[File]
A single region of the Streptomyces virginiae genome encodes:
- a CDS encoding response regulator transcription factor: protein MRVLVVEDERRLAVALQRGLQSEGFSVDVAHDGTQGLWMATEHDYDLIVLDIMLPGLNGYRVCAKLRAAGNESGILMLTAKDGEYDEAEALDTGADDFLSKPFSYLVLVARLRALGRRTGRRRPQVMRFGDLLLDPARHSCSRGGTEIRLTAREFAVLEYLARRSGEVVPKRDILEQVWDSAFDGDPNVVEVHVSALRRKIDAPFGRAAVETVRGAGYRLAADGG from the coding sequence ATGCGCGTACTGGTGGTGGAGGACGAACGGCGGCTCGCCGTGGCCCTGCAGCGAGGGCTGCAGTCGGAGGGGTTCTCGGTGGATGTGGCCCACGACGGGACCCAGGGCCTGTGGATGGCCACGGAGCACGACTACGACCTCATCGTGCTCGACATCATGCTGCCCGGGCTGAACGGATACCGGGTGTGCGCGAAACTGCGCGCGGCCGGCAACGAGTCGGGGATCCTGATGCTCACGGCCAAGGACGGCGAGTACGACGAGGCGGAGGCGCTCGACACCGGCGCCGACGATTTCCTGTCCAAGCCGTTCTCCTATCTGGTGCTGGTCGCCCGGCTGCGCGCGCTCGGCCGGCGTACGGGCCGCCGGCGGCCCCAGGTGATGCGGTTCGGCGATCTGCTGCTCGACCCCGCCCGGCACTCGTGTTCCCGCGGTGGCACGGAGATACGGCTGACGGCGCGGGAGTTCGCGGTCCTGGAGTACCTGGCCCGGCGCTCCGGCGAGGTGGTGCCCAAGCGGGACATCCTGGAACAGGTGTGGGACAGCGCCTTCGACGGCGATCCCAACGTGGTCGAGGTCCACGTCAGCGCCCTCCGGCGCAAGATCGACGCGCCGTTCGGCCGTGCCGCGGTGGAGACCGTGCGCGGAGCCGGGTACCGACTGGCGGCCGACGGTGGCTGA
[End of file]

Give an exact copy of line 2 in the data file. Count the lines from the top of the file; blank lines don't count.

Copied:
- a CDS encoding response regulator transcription factor: protein MRVLVVEDERRLAVALQRGLQSEGFSVDVAHDGTQGLWMATEHDYDLIVLDIMLPGLNGYRVCAKLRAAGNESGILMLTAKDGEYDEAEALDTGADDFLSKPFSYLVLVARLRALGRRTGRRRPQVMRFGDLLLDPARHSCSRGGTEIRLTAREFAVLEYLARRSGEVVPKRDILEQVWDSAFDGDPNVVEVHVSALRRKIDAPFGRAAVETVRGAGYRLAADGG from the coding sequence ATGCGCGTACTGGTGGTGGAGGACGAACGGCGGCTCGCCGTGGCCCTGCAGCGAGGGCTGCAGTCGGAGGGGTTCTCGGTGGATGTGGCCCACGACGGGACCCAGGGCCTGTGGATGGCCACGGAGCACGACTACGACCTCATCGTGCTCGACATCATGCTGCCCGGGCTGAACGGATACCGGGTGTGCGCGAAACTGCGCGCGGCCGGCAACGAGTCGGGGATCCTGATGCTCACGGCCAAGGACGGCGAGTACGACGAGGCGGAGGCGCTCGACACCGGCGCCGACGATTTCCTGTCCAAGCCGTTCTCCTATCTGGTGCTGGTCGCCCGGCTGCGCGCGCTCGGCCGGCGTACGGGCCGCCGGCGGCCCCAGGTGATGCGGTTCGGCGATCTGCTGCTCGACCCCGCCCGGCACTCGTGTTCCCGCGGTGGCACGGAGATACGGCTGACGGCGCGGGAGTTCGCGGTCCTGGAGTACCTGGCCCGGCGCTCCGGCGAGGTGGTGCCCAAGCGGGACATCCTGGAACAGGTGTGGGACAGCGCCTTCGACGGCGATCCCAACGTGGTCGAGGTCCACGTCAGCGCCCTCCGGCGCAAGATCGACGCGCCGTTCGGCCGTGCCGCGGTGGAGACCGTGCGCGGAGCCGGGTACCGACTGGCGGCCGACGGTGGCTGA